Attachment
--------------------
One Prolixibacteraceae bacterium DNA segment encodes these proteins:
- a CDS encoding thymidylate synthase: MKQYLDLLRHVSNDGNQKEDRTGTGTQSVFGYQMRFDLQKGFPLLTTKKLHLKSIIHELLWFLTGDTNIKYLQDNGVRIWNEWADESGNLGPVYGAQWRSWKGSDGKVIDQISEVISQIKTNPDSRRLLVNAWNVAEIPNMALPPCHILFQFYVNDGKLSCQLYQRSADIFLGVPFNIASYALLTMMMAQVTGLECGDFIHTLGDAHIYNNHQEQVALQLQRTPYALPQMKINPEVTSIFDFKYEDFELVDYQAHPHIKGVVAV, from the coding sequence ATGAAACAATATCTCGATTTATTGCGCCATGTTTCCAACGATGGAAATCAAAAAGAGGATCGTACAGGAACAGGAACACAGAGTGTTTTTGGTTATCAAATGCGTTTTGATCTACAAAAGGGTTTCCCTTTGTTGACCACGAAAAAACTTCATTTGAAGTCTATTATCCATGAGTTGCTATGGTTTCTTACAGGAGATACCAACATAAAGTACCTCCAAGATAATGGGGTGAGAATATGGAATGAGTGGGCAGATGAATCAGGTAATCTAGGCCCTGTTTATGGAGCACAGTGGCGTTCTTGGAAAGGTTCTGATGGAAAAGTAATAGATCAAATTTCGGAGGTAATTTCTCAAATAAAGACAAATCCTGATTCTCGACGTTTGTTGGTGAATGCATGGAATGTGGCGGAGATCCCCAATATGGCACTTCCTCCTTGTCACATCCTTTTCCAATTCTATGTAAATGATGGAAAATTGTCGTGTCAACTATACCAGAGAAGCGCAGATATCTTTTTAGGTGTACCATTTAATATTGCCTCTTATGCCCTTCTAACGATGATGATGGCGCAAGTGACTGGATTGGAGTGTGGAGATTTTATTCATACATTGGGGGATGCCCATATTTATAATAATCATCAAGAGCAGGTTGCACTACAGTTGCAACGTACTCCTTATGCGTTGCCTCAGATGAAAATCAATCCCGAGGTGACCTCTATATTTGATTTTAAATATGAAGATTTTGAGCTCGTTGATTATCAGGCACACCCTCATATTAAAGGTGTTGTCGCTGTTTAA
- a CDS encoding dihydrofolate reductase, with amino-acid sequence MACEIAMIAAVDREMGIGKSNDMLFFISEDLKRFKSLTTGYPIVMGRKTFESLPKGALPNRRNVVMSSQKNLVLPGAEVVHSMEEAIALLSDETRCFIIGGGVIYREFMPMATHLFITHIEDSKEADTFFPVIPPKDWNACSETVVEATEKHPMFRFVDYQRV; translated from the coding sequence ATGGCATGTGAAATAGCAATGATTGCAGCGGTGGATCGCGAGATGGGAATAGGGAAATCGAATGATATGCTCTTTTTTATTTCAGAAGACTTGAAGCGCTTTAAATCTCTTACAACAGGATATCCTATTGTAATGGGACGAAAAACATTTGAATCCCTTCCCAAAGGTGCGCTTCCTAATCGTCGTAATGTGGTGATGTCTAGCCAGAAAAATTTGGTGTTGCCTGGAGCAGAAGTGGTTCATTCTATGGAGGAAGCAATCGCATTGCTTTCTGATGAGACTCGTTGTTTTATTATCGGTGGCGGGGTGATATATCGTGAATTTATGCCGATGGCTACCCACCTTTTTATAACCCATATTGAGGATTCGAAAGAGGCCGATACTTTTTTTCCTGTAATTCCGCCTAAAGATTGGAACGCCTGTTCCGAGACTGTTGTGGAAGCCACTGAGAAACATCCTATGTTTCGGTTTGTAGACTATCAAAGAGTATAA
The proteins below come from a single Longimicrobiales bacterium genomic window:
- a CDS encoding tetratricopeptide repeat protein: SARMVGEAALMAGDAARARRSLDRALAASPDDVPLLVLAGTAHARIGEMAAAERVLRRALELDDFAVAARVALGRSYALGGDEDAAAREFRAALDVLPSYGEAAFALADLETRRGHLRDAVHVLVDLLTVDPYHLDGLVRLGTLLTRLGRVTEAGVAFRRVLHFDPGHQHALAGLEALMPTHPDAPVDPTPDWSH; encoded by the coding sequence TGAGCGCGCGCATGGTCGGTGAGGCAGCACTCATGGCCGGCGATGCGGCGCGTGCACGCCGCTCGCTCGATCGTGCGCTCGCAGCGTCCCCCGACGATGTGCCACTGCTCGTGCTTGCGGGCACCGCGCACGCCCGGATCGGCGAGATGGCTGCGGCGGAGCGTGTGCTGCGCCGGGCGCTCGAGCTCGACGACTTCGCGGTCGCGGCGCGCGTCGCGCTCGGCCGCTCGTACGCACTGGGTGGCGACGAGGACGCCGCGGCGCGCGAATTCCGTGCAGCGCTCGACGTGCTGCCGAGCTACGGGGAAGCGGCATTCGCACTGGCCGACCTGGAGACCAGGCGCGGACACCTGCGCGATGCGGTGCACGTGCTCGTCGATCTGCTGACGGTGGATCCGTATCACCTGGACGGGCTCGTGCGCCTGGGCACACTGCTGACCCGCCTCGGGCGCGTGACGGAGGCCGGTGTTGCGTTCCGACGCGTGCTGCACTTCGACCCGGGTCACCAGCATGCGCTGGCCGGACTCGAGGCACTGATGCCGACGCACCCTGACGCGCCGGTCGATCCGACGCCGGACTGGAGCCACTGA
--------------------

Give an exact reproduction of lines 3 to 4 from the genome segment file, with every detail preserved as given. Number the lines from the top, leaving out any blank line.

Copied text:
- a CDS encoding dihydrofolate reductase, with amino-acid sequence MACEIAMIAAVDREMGIGKSNDMLFFISEDLKRFKSLTTGYPIVMGRKTFESLPKGALPNRRNVVMSSQKNLVLPGAEVVHSMEEAIALLSDETRCFIIGGGVIYREFMPMATHLFITHIEDSKEADTFFPVIPPKDWNACSETVVEATEKHPMFRFVDYQRV; translated from the coding sequence ATGGCATGTGAAATAGCAATGATTGCAGCGGTGGATCGCGAGATGGGAATAGGGAAATCGAATGATATGCTCTTTTTTATTTCAGAAGACTTGAAGCGCTTTAAATCTCTTACAACAGGATATCCTATTGTAATGGGACGAAAAACATTTGAATCCCTTCCCAAAGGTGCGCTTCCTAATCGTCGTAATGTGGTGATGTCTAGCCAGAAAAATTTGGTGTTGCCTGGAGCAGAAGTGGTTCATTCTATGGAGGAAGCAATCGCATTGCTTTCTGATGAGACTCGTTGTTTTATTATCGGTGGCGGGGTGATATATCGTGAATTTATGCCGATGGCTACCCACCTTTTTATAACCCATATTGAGGATTCGAAAGAGGCCGATACTTTTTTTCCTGTAATTCCGCCTAAAGATTGGAACGCCTGTTCCGAGACTGTTGTGGAAGCCACTGAGAAACATCCTATGTTTCGGTTTGTAGACTATCAAAGAGTATAA
The proteins below come from a single Longimicrobiales bacterium genomic window: